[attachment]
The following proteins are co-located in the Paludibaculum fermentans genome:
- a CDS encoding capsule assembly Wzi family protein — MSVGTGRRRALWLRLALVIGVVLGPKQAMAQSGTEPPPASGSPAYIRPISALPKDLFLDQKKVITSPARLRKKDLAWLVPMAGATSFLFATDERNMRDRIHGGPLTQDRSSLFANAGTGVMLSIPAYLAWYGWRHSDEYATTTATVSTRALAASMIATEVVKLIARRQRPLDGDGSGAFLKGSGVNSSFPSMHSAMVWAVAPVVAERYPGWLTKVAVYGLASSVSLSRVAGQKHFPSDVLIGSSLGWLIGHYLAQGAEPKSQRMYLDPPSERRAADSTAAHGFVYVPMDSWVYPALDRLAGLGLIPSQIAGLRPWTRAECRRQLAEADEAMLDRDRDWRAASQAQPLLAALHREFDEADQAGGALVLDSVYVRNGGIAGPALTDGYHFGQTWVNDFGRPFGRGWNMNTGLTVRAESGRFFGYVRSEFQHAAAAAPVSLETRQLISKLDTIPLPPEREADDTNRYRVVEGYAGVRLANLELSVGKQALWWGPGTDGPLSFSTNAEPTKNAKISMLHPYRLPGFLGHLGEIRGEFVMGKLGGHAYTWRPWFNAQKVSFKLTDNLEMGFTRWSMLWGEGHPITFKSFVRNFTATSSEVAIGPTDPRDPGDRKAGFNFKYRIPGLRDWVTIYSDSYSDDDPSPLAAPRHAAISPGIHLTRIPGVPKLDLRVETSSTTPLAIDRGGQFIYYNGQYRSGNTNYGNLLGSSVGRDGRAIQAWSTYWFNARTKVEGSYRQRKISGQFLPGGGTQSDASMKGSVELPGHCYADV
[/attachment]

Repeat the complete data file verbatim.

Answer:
The following proteins are co-located in the Paludibaculum fermentans genome:
- a CDS encoding capsule assembly Wzi family protein — MSVGTGRRRALWLRLALVIGVVLGPKQAMAQSGTEPPPASGSPAYIRPISALPKDLFLDQKKVITSPARLRKKDLAWLVPMAGATSFLFATDERNMRDRIHGGPLTQDRSSLFANAGTGVMLSIPAYLAWYGWRHSDEYATTTATVSTRALAASMIATEVVKLIARRQRPLDGDGSGAFLKGSGVNSSFPSMHSAMVWAVAPVVAERYPGWLTKVAVYGLASSVSLSRVAGQKHFPSDVLIGSSLGWLIGHYLAQGAEPKSQRMYLDPPSERRAADSTAAHGFVYVPMDSWVYPALDRLAGLGLIPSQIAGLRPWTRAECRRQLAEADEAMLDRDRDWRAASQAQPLLAALHREFDEADQAGGALVLDSVYVRNGGIAGPALTDGYHFGQTWVNDFGRPFGRGWNMNTGLTVRAESGRFFGYVRSEFQHAAAAAPVSLETRQLISKLDTIPLPPEREADDTNRYRVVEGYAGVRLANLELSVGKQALWWGPGTDGPLSFSTNAEPTKNAKISMLHPYRLPGFLGHLGEIRGEFVMGKLGGHAYTWRPWFNAQKVSFKLTDNLEMGFTRWSMLWGEGHPITFKSFVRNFTATSSEVAIGPTDPRDPGDRKAGFNFKYRIPGLRDWVTIYSDSYSDDDPSPLAAPRHAAISPGIHLTRIPGVPKLDLRVETSSTTPLAIDRGGQFIYYNGQYRSGNTNYGNLLGSSVGRDGRAIQAWSTYWFNARTKVEGSYRQRKISGQFLPGGGTQSDASMKGSVELPGHCYADV